You may have heard there’s a nationally televised Lady Gaga concert scheduled for a couple Sundays from now. There will be some sports played as well, dispersed in brief intervals among bajillion-dollar ad buys. If you haven’t figured out to what I’m referring, well, you must not know about America’s Big Game. The ole Professional Football Championship, the postseason finale in which the titans (not the Tennessee Titans, unfortunately) of the turf battle it out.

Why don’t I just call it what it is? Because I don’t have the express written consent of the National Football League. And there’s a good chance you don’t either. Familiarize yourself with the Do’s and Don’ts of “Big Game” marketing so you don’t get a cease and desist. Because big or small, they’ll come and getcha. They’ve gone after churches for charging admission to Uper-Say Owl-Bay parties. The league doesn’t make $13 billion in annual revenue by playing fast and loose with trademarks.   

Know the rules

Let’s start with what you can’t say, which is pretty much everything. Super Bowl®  and Super Sunday ® are trademarked terms. So is NFL®. So are the names of all 32 teams and the names of the conferences (American Football Conference ®, National Football Conference®, AFC®, NFC ®). Learn more here

So what do you do?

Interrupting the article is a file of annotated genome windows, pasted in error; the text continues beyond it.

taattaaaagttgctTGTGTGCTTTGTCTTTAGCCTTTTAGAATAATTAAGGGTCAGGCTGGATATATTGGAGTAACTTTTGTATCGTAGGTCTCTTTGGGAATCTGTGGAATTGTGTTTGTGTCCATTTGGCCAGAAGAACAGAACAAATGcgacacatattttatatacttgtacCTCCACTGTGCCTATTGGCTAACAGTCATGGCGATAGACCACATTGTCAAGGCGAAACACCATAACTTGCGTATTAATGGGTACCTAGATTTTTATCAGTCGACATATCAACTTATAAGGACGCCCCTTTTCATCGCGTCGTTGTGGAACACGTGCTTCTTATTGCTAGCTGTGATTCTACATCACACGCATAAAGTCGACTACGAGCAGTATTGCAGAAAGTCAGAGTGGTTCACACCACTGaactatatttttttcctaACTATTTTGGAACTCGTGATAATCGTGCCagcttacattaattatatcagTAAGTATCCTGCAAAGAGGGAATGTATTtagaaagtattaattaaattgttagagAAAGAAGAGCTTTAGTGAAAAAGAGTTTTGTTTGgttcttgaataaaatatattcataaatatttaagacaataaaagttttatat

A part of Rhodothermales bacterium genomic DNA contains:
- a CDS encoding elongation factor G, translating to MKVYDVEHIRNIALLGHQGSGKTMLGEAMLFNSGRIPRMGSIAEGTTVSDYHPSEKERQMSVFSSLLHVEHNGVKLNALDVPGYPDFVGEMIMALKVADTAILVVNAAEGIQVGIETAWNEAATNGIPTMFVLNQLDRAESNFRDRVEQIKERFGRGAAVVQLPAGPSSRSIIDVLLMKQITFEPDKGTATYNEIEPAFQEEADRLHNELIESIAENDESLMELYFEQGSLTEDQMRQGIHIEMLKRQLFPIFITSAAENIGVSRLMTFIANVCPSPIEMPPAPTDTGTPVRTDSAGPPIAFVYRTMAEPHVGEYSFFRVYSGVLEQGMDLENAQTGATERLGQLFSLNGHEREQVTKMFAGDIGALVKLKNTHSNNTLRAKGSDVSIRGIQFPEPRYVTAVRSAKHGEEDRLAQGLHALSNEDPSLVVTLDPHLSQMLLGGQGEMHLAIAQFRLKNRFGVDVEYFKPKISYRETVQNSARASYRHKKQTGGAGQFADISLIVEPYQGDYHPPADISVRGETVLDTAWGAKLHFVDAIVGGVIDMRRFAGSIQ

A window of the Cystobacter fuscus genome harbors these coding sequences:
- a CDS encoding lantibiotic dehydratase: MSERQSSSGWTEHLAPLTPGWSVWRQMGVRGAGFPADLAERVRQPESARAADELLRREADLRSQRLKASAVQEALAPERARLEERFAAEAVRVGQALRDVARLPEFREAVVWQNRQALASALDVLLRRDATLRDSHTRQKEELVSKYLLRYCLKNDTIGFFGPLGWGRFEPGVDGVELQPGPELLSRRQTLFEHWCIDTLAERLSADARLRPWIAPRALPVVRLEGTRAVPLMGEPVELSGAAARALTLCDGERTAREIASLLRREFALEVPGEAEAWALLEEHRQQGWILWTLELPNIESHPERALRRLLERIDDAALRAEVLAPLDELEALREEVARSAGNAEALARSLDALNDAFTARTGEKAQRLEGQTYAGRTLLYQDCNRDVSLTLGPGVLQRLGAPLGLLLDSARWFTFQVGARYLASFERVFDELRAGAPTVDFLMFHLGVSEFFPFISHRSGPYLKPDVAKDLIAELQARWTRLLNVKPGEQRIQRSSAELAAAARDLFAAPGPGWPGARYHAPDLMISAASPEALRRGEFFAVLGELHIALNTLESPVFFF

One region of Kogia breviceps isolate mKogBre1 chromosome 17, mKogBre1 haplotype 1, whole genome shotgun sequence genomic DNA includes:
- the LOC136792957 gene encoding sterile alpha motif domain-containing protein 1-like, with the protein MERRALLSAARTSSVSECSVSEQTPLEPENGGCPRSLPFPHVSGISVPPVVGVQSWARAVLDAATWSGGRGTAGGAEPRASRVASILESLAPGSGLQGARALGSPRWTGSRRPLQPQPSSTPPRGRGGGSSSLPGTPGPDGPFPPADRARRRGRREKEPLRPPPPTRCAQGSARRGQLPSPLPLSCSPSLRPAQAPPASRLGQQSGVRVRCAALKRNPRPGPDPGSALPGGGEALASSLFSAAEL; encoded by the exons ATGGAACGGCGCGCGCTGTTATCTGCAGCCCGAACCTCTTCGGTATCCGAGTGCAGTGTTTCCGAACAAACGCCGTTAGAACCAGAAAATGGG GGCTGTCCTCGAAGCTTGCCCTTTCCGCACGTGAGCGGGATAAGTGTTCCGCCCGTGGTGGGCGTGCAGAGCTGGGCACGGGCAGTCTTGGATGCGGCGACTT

Bud Light paid more than $1 billion (yes, with a B) to be the league’s official beer. If your brand has that kind of money, why are you even reading this? Pony up! (Also, our media and sponsorship people would love to chat sometime.)

The rest of us are doomed to devise creative ways to reference this big event — and others, such as the global games held every four winters and every four summers and College Basketball’s Win-or-Go-Home Springtime Spectacular — without naming it.  Even referring to it as “The Big Game” is overdone. By the way, the NFL tried to put a stop to that, too.

Some inspiration:

Stephen Colbert’s Superb Owl bit contains a bowl-nanza of “Big Game” allusions.

As a Saints fan, I have a soft spot for ambush marketing. Newcastle’s “entry” in Doritos’ fan commercial contest was hilarious, and it succeeded in hijacking some bowl buzz away from big-budget brands.

Animal Planet’s Puppy Bowl has been running for more than a decade. What started as clever counter-programming now inspires Pinterest boards and hot takes. While other auto brands fight over viewers’ attention during the Big Game, Subaru reaches out to its pupper-loving purchasers as the official automobile of Good Dogs everywhere.  13/10